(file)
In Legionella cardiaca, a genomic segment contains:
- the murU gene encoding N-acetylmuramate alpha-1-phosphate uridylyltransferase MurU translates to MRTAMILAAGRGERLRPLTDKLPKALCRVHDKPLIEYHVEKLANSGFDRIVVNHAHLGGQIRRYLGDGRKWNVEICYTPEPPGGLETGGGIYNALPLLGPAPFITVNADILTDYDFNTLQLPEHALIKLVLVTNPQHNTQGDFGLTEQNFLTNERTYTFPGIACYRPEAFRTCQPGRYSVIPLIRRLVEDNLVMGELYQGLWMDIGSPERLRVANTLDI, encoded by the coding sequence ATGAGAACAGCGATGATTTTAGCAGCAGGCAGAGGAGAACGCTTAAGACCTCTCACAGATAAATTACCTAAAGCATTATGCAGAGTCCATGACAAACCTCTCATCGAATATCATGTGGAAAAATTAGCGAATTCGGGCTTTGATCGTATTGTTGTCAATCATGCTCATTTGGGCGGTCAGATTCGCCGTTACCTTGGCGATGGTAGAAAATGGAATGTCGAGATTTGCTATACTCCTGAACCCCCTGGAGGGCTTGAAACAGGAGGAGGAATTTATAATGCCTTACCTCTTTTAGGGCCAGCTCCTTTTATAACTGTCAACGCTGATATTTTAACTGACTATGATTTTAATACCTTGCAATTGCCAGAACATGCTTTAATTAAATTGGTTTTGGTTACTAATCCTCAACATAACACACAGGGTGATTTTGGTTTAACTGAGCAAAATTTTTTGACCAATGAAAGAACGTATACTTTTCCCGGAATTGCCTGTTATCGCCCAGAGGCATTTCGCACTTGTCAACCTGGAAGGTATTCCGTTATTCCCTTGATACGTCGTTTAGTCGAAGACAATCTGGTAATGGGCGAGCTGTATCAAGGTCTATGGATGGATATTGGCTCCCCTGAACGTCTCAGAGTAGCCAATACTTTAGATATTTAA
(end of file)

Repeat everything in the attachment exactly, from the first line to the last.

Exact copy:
In Legionella cardiaca, a genomic segment contains:
- the murU gene encoding N-acetylmuramate alpha-1-phosphate uridylyltransferase MurU translates to MRTAMILAAGRGERLRPLTDKLPKALCRVHDKPLIEYHVEKLANSGFDRIVVNHAHLGGQIRRYLGDGRKWNVEICYTPEPPGGLETGGGIYNALPLLGPAPFITVNADILTDYDFNTLQLPEHALIKLVLVTNPQHNTQGDFGLTEQNFLTNERTYTFPGIACYRPEAFRTCQPGRYSVIPLIRRLVEDNLVMGELYQGLWMDIGSPERLRVANTLDI, encoded by the coding sequence ATGAGAACAGCGATGATTTTAGCAGCAGGCAGAGGAGAACGCTTAAGACCTCTCACAGATAAATTACCTAAAGCATTATGCAGAGTCCATGACAAACCTCTCATCGAATATCATGTGGAAAAATTAGCGAATTCGGGCTTTGATCGTATTGTTGTCAATCATGCTCATTTGGGCGGTCAGATTCGCCGTTACCTTGGCGATGGTAGAAAATGGAATGTCGAGATTTGCTATACTCCTGAACCCCCTGGAGGGCTTGAAACAGGAGGAGGAATTTATAATGCCTTACCTCTTTTAGGGCCAGCTCCTTTTATAACTGTCAACGCTGATATTTTAACTGACTATGATTTTAATACCTTGCAATTGCCAGAACATGCTTTAATTAAATTGGTTTTGGTTACTAATCCTCAACATAACACACAGGGTGATTTTGGTTTAACTGAGCAAAATTTTTTGACCAATGAAAGAACGTATACTTTTCCCGGAATTGCCTGTTATCGCCCAGAGGCATTTCGCACTTGTCAACCTGGAAGGTATTCCGTTATTCCCTTGATACGTCGTTTAGTCGAAGACAATCTGGTAATGGGCGAGCTGTATCAAGGTCTATGGATGGATATTGGCTCCCCTGAACGTCTCAGAGTAGCCAATACTTTAGATATTTAA